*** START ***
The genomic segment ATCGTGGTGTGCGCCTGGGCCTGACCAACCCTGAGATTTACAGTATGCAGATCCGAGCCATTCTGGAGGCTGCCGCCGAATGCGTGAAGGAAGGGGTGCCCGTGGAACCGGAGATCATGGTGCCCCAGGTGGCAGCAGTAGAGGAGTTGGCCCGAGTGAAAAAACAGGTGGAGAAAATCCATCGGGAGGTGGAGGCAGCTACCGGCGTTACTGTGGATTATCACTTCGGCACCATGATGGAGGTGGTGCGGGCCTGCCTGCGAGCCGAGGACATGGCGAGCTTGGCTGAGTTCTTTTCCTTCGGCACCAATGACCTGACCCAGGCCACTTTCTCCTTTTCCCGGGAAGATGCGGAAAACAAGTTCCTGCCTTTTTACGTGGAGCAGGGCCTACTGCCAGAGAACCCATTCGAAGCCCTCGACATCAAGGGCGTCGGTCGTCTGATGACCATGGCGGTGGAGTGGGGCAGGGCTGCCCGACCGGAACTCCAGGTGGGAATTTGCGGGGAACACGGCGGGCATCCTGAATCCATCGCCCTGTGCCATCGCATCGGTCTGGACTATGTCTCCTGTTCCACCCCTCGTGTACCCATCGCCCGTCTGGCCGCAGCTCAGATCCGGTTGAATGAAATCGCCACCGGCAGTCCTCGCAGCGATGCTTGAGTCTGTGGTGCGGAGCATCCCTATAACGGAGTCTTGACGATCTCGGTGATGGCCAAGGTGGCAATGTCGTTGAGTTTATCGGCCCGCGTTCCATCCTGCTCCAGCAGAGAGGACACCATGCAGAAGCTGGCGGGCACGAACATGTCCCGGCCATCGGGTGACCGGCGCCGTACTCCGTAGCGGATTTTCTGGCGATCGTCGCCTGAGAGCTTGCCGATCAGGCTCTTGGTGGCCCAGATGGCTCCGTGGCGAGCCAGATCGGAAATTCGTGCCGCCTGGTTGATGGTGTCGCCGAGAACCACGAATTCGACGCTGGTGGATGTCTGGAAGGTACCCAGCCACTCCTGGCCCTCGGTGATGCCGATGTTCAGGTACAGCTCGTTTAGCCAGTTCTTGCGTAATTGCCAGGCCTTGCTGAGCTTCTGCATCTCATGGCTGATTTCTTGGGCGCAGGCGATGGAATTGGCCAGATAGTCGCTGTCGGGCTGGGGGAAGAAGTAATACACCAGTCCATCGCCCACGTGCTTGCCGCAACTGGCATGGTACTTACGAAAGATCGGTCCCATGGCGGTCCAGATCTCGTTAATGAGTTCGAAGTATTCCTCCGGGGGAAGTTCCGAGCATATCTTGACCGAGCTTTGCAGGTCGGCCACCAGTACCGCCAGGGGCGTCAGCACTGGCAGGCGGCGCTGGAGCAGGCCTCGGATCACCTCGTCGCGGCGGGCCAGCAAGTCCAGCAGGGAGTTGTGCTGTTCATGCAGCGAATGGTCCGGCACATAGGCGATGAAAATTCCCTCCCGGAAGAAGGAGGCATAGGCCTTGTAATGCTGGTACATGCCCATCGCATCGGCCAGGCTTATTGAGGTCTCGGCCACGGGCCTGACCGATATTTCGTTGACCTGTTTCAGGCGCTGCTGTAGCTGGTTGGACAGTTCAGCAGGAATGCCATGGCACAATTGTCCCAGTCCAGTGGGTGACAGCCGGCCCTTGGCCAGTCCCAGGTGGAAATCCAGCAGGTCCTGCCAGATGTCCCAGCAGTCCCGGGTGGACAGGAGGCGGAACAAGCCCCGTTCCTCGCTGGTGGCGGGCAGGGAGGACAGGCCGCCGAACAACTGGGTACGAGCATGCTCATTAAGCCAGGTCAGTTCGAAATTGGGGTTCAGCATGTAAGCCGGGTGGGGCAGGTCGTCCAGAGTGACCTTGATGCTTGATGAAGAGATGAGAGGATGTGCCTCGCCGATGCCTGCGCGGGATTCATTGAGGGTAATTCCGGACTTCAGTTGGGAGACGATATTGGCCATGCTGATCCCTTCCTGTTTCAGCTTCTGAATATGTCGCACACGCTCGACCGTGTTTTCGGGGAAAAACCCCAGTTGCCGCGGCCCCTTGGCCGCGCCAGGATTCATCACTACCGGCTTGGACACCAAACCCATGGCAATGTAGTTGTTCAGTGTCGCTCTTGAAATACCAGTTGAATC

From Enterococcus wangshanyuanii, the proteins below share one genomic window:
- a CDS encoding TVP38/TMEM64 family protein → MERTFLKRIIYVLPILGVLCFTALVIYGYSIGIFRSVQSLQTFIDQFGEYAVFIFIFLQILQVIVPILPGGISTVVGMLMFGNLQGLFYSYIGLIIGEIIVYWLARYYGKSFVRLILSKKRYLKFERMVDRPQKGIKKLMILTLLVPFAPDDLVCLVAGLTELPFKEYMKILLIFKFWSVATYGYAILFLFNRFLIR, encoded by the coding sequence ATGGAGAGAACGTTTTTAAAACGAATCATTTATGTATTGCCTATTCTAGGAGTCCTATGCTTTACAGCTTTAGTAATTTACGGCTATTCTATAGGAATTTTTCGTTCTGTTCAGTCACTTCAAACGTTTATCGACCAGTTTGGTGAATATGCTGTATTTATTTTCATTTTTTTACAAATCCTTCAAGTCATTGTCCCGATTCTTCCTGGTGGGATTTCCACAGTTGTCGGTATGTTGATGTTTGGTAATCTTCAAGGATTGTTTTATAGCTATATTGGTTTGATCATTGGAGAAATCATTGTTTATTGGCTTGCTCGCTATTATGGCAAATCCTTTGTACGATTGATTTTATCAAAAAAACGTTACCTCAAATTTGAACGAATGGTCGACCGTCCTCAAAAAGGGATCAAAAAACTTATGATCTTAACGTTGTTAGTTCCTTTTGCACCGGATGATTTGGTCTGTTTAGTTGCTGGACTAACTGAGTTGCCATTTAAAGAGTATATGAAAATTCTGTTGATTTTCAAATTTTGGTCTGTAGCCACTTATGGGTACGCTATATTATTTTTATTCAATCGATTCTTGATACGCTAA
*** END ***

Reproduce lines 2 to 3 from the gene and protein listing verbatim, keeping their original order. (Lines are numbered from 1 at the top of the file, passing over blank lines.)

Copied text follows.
From Enterococcus wangshanyuanii, the proteins below share one genomic window:
- a CDS encoding TVP38/TMEM64 family protein → MERTFLKRIIYVLPILGVLCFTALVIYGYSIGIFRSVQSLQTFIDQFGEYAVFIFIFLQILQVIVPILPGGISTVVGMLMFGNLQGLFYSYIGLIIGEIIVYWLARYYGKSFVRLILSKKRYLKFERMVDRPQKGIKKLMILTLLVPFAPDDLVCLVAGLTELPFKEYMKILLIFKFWSVATYGYAILFLFNRFLIR, encoded by the coding sequence ATGGAGAGAACGTTTTTAAAACGAATCATTTATGTATTGCCTATTCTAGGAGTCCTATGCTTTACAGCTTTAGTAATTTACGGCTATTCTATAGGAATTTTTCGTTCTGTTCAGTCACTTCAAACGTTTATCGACCAGTTTGGTGAATATGCTGTATTTATTTTCATTTTTTTACAAATCCTTCAAGTCATTGTCCCGATTCTTCCTGGTGGGATTTCCACAGTTGTCGGTATGTTGATGTTTGGTAATCTTCAAGGATTGTTTTATAGCTATATTGGTTTGATCATTGGAGAAATCATTGTTTATTGGCTTGCTCGCTATTATGGCAAATCCTTTGTACGATTGATTTTATCAAAAAAACGTTACCTCAAATTTGAACGAATGGTCGACCGTCCTCAAAAAGGGATCAAAAAACTTATGATCTTAACGTTGTTAGTTCCTTTTGCACCGGATGATTTGGTCTGTTTAGTTGCTGGACTAACTGAGTTGCCATTTAAAGAGTATATGAAAATTCTGTTGATTTTCAAATTTTGGTCTGTAGCCACTTATGGGTACGCTATATTATTTTTATTCAATCGATTCTTGATACGCTAA